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Clinical Quality Measurement

April 4, 2021

Clinical Outcomes are defined as “the health status of a patient”. Outcome measures require data about health status occurring within the patient record.

Measuring health outcomes is central to assessing the quality of care. Outcome measures such as quality improvement, public reporting, and incentive programs, are increasingly being employed by treatment centers.

The timing of measuring outcomes is critically important in determining a health providers’ contribution to successful patient outcomes. Normally, quality measurement tools are used 3, 6 and 18 months after patient discharge. Assessments can be utilized at mid-point during the treatment stay as measures of how well patients are doing in treatment.

Outcomes measures can be very useful in quality improvement programs, by pointing out the areas in which treatment interventions could improve present levels of care. For Instance, less favorable treatment outcomes could result from patients’ delays in recognizing symptoms, or delays in patient assessment and treatment. Improvement efforts can then be targeted in the areas that yield the best cost effective results. Patient delays might be better addressed with community-based education and improved internal communications processes aimed at earlier interventions.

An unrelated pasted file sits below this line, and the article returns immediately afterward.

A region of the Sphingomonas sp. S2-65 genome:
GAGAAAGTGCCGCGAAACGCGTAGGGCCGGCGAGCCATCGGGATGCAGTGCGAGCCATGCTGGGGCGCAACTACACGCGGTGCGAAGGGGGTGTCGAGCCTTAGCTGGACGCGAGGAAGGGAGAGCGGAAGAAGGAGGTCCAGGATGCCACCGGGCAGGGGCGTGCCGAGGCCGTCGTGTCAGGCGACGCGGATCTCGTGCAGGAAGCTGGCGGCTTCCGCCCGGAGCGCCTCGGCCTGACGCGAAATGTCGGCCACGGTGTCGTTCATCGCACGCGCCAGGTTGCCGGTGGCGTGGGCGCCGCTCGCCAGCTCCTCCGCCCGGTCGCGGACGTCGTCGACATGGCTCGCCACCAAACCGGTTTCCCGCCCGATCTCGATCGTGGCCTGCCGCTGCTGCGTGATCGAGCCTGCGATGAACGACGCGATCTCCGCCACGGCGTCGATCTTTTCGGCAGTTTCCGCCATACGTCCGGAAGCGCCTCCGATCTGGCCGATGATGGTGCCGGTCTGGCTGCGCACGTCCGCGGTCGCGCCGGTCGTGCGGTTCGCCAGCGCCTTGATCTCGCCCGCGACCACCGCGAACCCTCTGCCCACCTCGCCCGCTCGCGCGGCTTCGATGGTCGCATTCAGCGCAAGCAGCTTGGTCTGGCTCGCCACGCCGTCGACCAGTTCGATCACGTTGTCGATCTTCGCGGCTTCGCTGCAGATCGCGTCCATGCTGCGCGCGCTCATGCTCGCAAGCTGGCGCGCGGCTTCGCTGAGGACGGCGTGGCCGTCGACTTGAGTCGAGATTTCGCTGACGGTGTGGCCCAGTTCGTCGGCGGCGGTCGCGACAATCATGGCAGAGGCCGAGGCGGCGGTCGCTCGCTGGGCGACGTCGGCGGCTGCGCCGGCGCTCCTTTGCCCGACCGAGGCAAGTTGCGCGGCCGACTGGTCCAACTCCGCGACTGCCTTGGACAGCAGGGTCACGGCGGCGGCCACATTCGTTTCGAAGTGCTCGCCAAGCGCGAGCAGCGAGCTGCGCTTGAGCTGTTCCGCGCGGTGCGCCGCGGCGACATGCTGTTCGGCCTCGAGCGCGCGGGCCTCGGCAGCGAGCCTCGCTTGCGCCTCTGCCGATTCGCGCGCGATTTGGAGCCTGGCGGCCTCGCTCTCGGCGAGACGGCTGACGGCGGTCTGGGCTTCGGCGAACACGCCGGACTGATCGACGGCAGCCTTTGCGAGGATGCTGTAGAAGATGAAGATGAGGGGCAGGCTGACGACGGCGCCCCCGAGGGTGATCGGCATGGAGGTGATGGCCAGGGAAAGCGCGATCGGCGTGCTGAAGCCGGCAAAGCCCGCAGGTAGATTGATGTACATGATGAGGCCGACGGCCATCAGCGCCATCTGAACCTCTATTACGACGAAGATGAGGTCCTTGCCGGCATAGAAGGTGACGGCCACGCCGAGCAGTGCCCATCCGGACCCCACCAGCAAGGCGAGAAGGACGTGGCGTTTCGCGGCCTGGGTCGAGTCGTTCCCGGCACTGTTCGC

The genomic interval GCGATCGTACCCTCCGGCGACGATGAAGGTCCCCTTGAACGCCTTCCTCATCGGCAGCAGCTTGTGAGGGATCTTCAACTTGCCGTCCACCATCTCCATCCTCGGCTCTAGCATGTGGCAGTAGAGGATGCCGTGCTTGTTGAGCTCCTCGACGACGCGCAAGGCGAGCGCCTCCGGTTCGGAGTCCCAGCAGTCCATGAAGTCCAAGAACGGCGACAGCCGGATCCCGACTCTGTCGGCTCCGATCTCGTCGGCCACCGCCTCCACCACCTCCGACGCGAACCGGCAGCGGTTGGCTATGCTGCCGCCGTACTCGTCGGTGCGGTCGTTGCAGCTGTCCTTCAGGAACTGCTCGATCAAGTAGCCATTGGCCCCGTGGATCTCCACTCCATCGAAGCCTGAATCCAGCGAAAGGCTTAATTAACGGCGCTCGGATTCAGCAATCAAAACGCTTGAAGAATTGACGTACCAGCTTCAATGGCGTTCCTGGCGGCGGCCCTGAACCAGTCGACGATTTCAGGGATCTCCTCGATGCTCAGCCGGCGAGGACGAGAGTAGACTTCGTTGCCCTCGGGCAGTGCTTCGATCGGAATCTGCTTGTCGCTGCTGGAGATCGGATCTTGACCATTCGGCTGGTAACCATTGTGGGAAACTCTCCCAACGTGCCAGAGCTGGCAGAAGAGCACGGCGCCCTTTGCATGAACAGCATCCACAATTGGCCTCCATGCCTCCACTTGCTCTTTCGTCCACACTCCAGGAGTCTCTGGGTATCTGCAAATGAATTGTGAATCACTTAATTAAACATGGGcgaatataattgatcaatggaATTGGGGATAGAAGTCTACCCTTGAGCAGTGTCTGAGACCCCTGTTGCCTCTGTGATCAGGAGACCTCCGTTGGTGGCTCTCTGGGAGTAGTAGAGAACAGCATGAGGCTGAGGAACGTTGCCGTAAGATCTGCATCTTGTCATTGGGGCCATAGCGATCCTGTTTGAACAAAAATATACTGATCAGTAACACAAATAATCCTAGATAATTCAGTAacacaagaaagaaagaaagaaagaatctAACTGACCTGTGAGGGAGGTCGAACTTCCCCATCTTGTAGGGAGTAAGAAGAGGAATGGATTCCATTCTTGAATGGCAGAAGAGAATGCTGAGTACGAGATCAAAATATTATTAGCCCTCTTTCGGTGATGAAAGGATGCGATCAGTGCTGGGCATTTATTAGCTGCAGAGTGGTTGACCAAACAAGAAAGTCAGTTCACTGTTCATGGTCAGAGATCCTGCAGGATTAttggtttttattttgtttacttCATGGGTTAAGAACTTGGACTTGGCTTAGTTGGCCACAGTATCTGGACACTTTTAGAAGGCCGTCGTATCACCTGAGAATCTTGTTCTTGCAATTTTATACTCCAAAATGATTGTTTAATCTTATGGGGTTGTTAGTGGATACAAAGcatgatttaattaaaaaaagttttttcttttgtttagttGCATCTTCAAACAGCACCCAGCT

Given the technical difficulties and costs associated with collecting health outcomes data from patients directly, many organizations have moved to automated measures including adapting the internet to regularly allow patients direct access to computer evaluation systems. This process has lowered costs of data input, improved patients ability to directly impact the quality of care by defining their treatment needs and has in some cases reduced the amount of time actually spent in treatment.

Absent an effective evaluation system in place clinicians’ may be slow to recognize why a patients’ health and attitude toward treatment is deteriorating. Patient issues, such as a lack of Aftercare services, affordable housing, family problems, work related concerns or a misjudgment about the discharge plan can often linger below the surface and go unnoticed by clinicians.

When Selecting Outcome Measures – Consider:

  1. Are the outcome measures going to be utilized for both quality improvement and accountability?
  2. At what points in the treatment process is health care progress measured and documented? When are the patient treatment outcomes to be measured?
  3. What organizational and non-health care factors might be influencing the relationship between process of care and the outcome?
  4. Have the treatment modalities, professionals and other services been clearly enough defined?